Green Pea Filled Ravioli next arrived for me, topped with recently picked roasted forest cepes, softened with Laudemio olive oil. I´ve never been a fan of peas, so this dish took me aback: the peas sweet, the cepes earthy and the pasta ideal in both thickness and texture. I remember this dish fondly. Across the table, the Veal Cheeks in a Truffle Veloute were creamy, tender and soft – as all good cheeks should be.

More oral humour, by way of a Smoked Fish Pannacotta with Merlot Salt and Rucola Oil. The taste/texture combination was a bit odd, so I concentrated on the ‘making of the merlot salt´. Conclusion: they must saturate a cup of wine with salt, and then dehydrate the mixture, leaving vermillion crystals for sprinkling, but that´s just 4th form Chemistry speaking; even Google wasn´t much assistance.

Close on the fins of the panacotta came my smoked eel (caught recently by one of the chefs) alongside a cauliflower puree, garnished with julienned mangetout and slivers of roasted almonds. Oddly, the combination with a 2004 Benefizio Pomino Bianco DOC from Marchesi de Frescobaldi brought to mind the Elizabeth Arden perfume Red Door – there may have been a jasmine undernote in the cauliflower puree – odd, but not unappealing. Reaching across the table, I tried the smoked duck breast, which had the not unpleasant consistency of uncooked bacon, teamed up with the horseradish sauce and a pumpkin puree (more like the consistency of my homemade soup!) that was a small bite of paradise.

At this point, my manners dissolved. Apparently, one should not ‘mop´ ones food up, despite the always replenished black bread. I decreed that as long as cutlery (and therefore a modicum of decorum) was used, it would be fine. Not only that, but since it was such a fine establishment, with excellent front of house staff, no one would dare raise an eyebrow. Except, of course, my companion – who briefly considered disowning me.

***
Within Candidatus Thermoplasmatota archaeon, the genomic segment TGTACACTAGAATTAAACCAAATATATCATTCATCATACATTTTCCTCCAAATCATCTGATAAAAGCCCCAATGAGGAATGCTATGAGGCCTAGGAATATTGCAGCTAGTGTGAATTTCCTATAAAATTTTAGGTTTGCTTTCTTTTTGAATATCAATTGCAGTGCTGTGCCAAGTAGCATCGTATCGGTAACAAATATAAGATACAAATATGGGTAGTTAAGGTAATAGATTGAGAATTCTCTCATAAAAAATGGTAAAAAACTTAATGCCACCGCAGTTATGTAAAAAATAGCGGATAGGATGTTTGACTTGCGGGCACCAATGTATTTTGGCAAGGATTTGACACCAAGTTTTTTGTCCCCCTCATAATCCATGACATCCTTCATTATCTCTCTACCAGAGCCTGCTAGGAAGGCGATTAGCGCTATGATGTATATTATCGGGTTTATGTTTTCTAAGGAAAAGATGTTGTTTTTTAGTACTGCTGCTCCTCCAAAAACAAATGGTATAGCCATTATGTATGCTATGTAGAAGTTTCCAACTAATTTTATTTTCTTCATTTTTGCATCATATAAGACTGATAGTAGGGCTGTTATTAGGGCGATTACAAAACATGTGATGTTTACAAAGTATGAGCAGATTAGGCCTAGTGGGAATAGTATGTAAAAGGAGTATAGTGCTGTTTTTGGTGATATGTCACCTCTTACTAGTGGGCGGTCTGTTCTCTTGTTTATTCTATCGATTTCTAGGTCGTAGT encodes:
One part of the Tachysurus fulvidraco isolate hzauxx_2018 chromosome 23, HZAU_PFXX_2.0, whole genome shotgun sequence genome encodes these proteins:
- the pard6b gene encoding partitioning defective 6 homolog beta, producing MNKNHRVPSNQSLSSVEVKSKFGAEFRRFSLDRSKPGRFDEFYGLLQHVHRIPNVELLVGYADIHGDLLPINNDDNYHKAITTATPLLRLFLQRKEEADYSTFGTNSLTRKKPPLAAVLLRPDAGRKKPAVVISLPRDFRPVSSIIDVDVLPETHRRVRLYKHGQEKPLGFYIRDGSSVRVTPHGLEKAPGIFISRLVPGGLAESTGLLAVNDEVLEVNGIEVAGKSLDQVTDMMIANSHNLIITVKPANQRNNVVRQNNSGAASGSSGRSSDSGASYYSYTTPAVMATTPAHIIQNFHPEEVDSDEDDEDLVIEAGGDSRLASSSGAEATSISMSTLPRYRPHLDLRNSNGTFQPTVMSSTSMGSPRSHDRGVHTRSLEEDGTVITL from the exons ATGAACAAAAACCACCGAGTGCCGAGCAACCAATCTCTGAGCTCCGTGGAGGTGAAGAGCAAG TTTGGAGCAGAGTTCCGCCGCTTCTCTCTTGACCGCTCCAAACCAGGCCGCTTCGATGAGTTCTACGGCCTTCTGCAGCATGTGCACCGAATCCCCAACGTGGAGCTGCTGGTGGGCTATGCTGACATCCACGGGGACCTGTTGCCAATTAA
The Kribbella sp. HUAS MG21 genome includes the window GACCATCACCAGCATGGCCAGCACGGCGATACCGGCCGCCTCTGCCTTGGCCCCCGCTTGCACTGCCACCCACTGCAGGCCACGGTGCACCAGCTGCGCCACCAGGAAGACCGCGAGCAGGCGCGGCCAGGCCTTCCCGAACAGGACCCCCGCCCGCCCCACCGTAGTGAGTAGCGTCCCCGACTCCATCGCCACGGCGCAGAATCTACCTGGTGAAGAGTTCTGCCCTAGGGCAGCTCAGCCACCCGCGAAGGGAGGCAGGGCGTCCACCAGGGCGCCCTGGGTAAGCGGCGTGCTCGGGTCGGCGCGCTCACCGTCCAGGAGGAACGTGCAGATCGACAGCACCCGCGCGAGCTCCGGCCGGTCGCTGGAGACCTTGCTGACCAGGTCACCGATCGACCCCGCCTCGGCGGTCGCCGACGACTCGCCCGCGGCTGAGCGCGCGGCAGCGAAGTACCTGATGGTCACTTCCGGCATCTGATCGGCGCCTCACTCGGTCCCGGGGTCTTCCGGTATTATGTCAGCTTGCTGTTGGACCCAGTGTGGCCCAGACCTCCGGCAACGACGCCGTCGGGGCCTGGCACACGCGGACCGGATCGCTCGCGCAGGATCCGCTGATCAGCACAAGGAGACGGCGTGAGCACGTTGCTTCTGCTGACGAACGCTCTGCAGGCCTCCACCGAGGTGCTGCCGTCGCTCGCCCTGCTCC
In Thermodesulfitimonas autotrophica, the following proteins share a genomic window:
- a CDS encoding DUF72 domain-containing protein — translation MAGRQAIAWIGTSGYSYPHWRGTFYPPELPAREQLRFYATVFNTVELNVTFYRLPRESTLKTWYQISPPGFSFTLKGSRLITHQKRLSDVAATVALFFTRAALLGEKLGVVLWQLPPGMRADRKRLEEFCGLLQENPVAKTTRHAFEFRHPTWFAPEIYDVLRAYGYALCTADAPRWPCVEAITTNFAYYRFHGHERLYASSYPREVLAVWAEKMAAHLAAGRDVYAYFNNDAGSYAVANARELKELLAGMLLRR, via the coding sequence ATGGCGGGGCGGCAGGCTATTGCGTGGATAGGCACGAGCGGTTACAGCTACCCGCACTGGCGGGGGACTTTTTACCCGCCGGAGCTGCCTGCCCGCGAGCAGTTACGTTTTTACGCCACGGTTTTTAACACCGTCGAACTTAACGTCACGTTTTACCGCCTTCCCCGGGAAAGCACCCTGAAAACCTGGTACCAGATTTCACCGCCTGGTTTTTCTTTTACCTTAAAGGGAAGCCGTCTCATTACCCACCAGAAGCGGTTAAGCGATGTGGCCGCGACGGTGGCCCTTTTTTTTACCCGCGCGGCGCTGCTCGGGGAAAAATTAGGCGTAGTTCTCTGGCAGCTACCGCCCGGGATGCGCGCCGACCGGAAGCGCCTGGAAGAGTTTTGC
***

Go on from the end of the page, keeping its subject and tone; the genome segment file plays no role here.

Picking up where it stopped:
Roasts followed, his: Lamb with Fried Garlic, Thyme Glace and an Aubergine Puree. The intensity of flavours in one mouthful was extreme: all flavour with melt-in-the-mouth consistency. My Slow-Roasted Chicken Breast bit more like smoked chicken, with the flavour of roast. Served with a potato mash, poached carrot and a plum glace, it was the best roast dinner I’ve had in two years. By now, we’d befriended the sommelier by asking pertinent (we thought) questions about the wines. To the point where he waited for a hiatus between courses, then went above and beyond the call of duty to bring us the well used wine encyclopaedia kept at the bar to further clarify different regions of Bourgogne for us.

Next, a garden variety ‘surprise’: described recently by the New York Times reviewer as ‘a shockingly white tomato meringue, topped with honey and aged balsamic vinegar.’ Even though I´ve been doing my research, I still cannot tell you why it isn´t red. I then had dorada (sea-bream) with a red pepper essence and cubes of red beet. The most notable thing about this dish was, again, the pairing with the wine. I truly believe that you’ll only be doing the dishes 80% of their due credit if you don’t go the whole hog and take one of the three sommeliers wine choices alongside each dish. I don’t know the science behind matching, but these three young Czechs, with their chef, create mouthwatering art. I tried the pigeon breast (we were assured it wasn’t from Staromětské náměstí) which had the consistency of raw, dense meat instead of poultry, especially with the port wine glace and a carrot puree.

Two amuse bouches followed the bulk of our meal: a creamy cube of not-too-salty sheeps cheese from a farm down south, topped with a piece of sun-dried tomato, served in a small jar – sublime. Then onto the sweets: a Lilliputian sized scoop of vanilla ice cream with a rich, dark chocolate sauce and crunchy bits of chocolate on the top – heavenly. And – to date – not a single piece of Ikea crockery or cutlery. All glassware was Reidel, and all cutlery was stolen from the WMF Hotel. Possibly not stolen, but stamped for them anyway.